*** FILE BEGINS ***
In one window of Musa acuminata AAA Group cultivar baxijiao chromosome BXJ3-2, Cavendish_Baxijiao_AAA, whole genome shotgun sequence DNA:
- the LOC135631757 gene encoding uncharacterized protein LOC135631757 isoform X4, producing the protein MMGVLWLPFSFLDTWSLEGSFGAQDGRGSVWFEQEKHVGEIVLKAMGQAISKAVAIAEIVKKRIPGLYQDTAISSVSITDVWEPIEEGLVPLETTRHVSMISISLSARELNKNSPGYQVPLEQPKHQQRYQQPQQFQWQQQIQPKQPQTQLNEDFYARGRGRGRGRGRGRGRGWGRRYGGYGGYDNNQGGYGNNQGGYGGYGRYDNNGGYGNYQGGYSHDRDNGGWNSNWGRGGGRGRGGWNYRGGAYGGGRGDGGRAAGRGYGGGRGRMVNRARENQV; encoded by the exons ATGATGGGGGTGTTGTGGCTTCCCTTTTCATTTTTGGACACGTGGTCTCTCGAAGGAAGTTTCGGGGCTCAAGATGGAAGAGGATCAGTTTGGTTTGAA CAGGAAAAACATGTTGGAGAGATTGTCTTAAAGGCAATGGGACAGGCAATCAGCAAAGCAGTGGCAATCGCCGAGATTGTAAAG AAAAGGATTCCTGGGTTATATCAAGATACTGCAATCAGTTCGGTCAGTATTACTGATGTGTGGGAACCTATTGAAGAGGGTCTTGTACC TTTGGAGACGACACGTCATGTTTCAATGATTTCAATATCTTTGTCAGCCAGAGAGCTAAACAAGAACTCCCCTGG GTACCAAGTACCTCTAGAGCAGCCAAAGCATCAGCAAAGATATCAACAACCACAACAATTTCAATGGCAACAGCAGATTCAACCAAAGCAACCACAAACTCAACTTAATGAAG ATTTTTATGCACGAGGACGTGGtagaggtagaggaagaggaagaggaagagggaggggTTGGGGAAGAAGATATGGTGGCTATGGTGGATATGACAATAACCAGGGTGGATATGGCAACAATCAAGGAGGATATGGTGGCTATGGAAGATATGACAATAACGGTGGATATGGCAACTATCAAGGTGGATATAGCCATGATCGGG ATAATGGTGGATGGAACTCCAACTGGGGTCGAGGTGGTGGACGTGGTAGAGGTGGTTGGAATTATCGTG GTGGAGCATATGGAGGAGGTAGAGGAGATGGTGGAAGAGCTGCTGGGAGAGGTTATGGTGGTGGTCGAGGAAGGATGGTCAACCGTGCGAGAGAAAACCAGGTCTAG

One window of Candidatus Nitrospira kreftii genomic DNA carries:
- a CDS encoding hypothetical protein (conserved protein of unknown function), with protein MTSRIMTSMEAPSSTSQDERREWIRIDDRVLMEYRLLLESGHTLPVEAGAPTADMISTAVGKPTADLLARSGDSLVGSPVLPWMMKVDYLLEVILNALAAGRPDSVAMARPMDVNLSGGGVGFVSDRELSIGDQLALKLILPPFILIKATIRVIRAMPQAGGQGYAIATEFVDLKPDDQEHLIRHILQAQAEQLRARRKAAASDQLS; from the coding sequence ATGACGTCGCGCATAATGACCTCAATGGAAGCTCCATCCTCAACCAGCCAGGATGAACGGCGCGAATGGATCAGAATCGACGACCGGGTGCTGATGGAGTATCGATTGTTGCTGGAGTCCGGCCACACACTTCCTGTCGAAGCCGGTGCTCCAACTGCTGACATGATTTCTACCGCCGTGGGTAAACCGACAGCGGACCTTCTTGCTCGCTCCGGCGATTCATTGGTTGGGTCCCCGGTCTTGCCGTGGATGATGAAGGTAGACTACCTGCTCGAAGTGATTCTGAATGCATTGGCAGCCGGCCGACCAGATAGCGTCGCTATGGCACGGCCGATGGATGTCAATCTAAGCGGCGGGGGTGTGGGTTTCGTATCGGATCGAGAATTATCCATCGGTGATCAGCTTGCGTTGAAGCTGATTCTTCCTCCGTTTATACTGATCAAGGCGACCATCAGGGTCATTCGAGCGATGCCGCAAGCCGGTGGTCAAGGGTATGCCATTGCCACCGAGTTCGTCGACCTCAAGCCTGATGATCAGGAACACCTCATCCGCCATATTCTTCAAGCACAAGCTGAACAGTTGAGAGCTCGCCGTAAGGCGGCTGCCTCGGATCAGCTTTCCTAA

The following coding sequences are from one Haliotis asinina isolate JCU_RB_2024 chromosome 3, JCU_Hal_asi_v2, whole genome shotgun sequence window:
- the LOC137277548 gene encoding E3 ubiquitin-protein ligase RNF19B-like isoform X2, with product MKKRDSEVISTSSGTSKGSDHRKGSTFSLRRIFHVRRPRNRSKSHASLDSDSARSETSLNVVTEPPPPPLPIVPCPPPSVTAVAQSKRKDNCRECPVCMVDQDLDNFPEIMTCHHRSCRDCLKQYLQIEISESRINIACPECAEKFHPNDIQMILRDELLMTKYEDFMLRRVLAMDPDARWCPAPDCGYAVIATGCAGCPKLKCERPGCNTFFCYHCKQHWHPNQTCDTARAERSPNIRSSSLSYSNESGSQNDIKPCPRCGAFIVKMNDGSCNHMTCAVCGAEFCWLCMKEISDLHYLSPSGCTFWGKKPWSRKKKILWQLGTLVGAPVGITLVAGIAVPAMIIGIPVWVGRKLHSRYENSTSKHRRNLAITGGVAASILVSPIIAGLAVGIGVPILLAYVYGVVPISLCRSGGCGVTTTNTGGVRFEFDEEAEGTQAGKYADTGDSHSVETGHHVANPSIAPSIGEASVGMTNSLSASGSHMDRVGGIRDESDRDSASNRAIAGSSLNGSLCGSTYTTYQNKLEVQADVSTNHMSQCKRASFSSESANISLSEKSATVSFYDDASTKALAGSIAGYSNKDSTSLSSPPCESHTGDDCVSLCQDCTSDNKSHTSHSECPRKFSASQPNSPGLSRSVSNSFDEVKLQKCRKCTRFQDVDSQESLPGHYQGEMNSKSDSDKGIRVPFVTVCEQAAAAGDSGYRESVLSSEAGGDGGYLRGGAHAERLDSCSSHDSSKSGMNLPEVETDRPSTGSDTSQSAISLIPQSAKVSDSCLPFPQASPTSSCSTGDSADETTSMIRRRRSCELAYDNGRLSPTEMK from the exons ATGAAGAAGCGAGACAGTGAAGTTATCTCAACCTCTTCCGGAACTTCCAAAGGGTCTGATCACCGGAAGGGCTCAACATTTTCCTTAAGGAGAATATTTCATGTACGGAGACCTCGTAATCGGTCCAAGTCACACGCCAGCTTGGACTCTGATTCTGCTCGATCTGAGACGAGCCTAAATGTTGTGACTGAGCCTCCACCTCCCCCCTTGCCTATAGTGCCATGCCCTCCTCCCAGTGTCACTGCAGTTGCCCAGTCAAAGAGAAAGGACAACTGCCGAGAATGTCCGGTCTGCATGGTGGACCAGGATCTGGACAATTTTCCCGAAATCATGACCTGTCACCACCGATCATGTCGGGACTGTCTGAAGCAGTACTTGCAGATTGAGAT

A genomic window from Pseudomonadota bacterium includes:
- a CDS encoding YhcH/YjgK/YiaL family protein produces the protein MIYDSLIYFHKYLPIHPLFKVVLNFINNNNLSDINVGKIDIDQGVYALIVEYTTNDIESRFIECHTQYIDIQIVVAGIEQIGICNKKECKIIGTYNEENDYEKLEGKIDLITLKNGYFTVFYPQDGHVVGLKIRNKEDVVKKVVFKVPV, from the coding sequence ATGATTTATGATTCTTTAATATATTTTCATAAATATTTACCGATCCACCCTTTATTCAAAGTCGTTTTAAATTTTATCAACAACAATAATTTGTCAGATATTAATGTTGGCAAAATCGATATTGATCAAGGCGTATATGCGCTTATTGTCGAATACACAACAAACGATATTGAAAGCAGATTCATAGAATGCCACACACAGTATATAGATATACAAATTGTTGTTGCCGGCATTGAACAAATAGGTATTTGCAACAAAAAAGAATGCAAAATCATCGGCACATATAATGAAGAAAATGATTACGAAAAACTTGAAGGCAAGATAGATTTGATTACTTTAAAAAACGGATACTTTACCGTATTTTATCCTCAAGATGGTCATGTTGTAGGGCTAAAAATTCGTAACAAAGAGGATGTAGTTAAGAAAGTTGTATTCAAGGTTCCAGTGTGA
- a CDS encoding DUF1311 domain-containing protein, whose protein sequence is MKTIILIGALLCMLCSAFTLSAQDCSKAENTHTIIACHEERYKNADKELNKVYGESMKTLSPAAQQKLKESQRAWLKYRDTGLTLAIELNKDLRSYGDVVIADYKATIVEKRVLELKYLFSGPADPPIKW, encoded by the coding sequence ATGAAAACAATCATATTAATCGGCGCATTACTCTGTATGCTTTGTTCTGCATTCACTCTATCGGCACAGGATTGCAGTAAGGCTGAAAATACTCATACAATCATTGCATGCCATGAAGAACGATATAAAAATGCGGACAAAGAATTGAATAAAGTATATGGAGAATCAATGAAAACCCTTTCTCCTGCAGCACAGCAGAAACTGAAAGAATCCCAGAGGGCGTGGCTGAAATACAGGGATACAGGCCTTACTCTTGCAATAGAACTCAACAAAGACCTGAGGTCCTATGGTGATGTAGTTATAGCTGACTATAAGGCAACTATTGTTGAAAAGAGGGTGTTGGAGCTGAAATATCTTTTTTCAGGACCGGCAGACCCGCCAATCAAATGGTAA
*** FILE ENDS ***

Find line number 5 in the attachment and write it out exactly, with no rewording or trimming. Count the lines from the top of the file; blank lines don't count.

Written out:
The following coding sequences are from one Haliotis asinina isolate JCU_RB_2024 chromosome 3, JCU_Hal_asi_v2, whole genome shotgun sequence window: